Similarly to caffeine, nicotine from smoking is another stimulant known to disrupt your sleep. With clear links found between nicotine consumption and even second hand smoking with difficulties falling asleep and sleep fragmentation. Whilst, it is recommended to cease smoking all together due to the well-documented health risks associated, to help with sleep difficulties try not to smoke close to your bedtime. Similar considerations should also be made with alcohol consumption, as whilst drinking alcohol can help you fall asleep, often it will lead an interrupted and poor quality sleep.
4.Learn Ways to Fall Back to Sleep:
Waking up briefly during the night is normal and something not to worry about. However, if sleep is continually being interrupted or you are particularly struggling with falling back to sleep, there are a few well-known techniques that can aid towards helping you drift off back to sleep.
Make relaxation the goal, not sleep: We've all experienced a night where we are angry with ourselves that we can't fall back to sleep. However, by working ourselves up often contributes towards the issue. Instead, try to focus on relaxation as there are various techniques that can help such as: visualisation, mindfulness, progressive muscle relaxation and mediation. Whilst, relaxation should not been seen as a substitute for sleep, it can help towards rejuvenating the body.
Do a quiet non-stimulating activity: If you haven't been able to fall back after 15 minutes, why not try a non-stimulating activity such as reading. Try to keep the lights dim and avoid electronic screens as often with our current way of lives this can be a waking up cue.
Postpone worrying and brainstorm: Often the reason we wake up is due to worry and stress going on within our daily lives currently. Instead of being worked up over it, make a brief note or brainstorm the stressor to postpone the issue until the next day where you can approach it with a clear mind. Often, you will find the issue is much smaller and easier to resolve after a good night's rest.
As with a lot of solutions geared towards helping with sleeping difficulties, the success of these techniques varies from person to person and requires some experimentation. Keeping a sleep journal can be a great way to help with this. By tracking how you've slept each night can help you identify patterns and how effective certain techniques are for you.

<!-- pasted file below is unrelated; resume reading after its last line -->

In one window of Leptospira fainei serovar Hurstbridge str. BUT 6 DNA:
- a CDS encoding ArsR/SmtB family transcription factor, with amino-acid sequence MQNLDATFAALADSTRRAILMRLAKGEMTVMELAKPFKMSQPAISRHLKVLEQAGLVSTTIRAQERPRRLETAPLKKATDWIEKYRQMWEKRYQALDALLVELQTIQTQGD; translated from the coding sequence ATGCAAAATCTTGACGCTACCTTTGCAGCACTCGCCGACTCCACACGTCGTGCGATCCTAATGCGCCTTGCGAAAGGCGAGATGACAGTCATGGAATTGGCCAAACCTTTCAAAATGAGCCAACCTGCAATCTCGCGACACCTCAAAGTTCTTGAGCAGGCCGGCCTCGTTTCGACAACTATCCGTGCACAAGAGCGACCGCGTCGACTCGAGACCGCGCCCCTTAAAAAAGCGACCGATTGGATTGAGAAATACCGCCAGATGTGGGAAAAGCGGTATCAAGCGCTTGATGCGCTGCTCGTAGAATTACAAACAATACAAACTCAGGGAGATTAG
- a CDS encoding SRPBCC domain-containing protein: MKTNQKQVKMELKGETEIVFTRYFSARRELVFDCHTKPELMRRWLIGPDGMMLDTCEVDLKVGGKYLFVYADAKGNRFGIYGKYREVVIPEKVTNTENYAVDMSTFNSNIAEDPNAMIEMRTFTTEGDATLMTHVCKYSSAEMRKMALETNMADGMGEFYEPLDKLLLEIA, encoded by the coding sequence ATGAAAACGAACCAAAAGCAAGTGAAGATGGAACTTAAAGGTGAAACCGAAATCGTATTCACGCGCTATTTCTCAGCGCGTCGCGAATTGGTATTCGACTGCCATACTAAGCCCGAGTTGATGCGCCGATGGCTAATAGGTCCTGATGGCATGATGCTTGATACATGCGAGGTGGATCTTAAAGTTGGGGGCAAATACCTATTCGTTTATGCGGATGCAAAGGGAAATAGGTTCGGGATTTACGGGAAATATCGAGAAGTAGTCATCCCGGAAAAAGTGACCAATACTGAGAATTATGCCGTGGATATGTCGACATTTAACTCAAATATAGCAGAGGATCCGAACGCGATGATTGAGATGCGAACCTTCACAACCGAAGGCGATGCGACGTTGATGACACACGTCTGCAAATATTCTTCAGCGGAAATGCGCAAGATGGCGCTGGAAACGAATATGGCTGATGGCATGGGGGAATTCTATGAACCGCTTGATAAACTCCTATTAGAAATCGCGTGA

5.Create a pre-night routine & sleep schedule:
Sticking to a strict sleep schedule and creating a consistent pre-night routine can be an essential way towards helping you drift off to a sleep of high quality and without interruptions. Firstly, create a fixed sleep and wake time which is adhered to each day and includes weekends. If you would like to change your sleep schedule, it is recommended that you change this gradually (i.e. 1-2 hour difference each night). In turn, this will allow you body to get used to these changes and ensure you follow a new schedule that is sustainable. Additionally, napping should be used with caution as if you nap too early or too late; this can throw you off your sleep schedule. It is recommended that the best time to nap is shortly after lunch during the early afternoon, for a duration of around 20 minutes.
Furthermore, when creating a pre-night routine to support your sleep schedule try to consider the following:
- 30 minute wind down period- Try to factor in a 30 minute wind down period before you are due to go to sleep. Activities such as quiet reading, stretching, listening to music and relaxation exercises can be a great way to help to get you in the frame of mind to sleep.
- Dim the lights- Keeping the light dim can be highly beneficial to help with the transition of going to sleep. By avoiding bright lights this can help towards the body's production of melatonin, a sleep promoting hormone.
- Refrain from electronic device usage- As earlier stated; the use of electronic devices can be a wake up cue. Therefore, try to disconnect any blue light electronics for 30 minutes before bedtime.
For further information regarding looking after your well being such as sleep check out our self care page